A new study has investigated the potential benefits of New York's hefty cigarette tax, and the results are mixed. The study, conducted by the non-profit research group RTI on behalf of New York state's health department, found that poor smokers in New York spend a quarter of their entire income on cigarettes, Reuters reported. That's twice the national average that the typical poor smoker spends on cigarettes. In addition, the study found no "significant decline" in smoking among poor New Yorkers since 2003, even though other income groups did see a decline.
The smokers pay so much because New York has the nation's highest cigarette tax, the Associated Press reported. Meanwhile, wealthier smokers, or those who earn a salary of more than $60,000, spend only 2 percent of their income on cigarettes.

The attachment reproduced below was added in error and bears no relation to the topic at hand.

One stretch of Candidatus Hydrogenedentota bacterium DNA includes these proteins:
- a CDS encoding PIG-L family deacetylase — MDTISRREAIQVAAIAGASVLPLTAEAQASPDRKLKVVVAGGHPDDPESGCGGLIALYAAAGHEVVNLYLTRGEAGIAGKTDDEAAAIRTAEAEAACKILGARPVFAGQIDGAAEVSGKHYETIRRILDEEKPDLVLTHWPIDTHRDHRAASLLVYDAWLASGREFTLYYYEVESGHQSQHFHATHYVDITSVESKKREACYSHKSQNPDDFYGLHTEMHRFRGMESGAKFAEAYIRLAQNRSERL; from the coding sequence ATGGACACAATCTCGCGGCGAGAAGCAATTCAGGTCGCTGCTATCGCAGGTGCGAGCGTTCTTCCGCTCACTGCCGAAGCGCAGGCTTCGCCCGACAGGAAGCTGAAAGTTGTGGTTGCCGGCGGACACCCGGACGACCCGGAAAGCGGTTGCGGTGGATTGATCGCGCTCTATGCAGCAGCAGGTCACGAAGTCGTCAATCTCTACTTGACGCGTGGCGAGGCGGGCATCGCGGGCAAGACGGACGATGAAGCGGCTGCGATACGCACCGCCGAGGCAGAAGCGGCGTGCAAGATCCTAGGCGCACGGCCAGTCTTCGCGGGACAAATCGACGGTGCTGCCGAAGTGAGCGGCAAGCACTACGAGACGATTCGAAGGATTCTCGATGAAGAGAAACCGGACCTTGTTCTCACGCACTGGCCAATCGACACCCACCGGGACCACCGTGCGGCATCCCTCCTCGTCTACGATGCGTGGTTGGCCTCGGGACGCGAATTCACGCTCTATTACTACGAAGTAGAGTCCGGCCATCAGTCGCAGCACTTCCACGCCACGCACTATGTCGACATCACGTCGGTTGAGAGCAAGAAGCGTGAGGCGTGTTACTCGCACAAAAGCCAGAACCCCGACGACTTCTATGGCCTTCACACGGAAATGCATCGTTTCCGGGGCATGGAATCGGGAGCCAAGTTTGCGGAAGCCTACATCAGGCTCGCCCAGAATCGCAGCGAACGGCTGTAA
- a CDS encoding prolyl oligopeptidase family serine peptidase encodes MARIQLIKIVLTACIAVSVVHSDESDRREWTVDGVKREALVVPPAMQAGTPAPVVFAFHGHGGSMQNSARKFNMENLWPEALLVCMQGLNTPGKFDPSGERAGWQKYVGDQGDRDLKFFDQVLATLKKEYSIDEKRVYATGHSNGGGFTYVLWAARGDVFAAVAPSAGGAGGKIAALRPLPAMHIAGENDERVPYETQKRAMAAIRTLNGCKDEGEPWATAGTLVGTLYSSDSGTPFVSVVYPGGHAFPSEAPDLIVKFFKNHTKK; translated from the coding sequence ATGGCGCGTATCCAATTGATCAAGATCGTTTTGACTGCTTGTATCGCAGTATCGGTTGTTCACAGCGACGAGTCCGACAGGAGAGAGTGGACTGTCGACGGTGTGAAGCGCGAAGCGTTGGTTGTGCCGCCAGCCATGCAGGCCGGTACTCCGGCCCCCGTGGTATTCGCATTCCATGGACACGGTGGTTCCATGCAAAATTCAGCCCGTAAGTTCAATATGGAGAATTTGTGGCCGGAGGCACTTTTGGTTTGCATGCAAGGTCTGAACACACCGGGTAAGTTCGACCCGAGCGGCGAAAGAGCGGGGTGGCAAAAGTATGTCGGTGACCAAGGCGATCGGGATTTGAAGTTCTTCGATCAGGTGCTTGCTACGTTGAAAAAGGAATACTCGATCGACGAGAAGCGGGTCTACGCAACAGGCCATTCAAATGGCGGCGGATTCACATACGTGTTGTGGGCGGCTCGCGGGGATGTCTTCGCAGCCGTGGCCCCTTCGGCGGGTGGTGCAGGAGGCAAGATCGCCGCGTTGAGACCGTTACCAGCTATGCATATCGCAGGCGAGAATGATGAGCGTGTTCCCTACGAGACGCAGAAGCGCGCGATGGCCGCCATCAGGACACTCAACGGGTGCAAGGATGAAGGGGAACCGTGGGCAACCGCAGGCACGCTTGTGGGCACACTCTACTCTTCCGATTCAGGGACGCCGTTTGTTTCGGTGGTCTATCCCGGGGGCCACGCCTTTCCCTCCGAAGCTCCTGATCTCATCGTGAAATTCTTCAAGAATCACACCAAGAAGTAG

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But people who earn less than $30,000 waste 25 percent of their income on the habit. "The poor pay $600 million in cigarette taxes and get little help in quitting," Russ Sciandra of the American Cancer Society told the AP.
To solve this problem, researchers proposed that the state should put the money it makes from the cigarette tax program into helping poor people quit smoking. "Excise taxes are effective in changing smokers' behavior," study author Matthew Farrelly, senior director of RTI's public health policy program, told HealthDay. "But not all smokers are able to quit, and low-income smokers are disproportionately burdened by these taxes."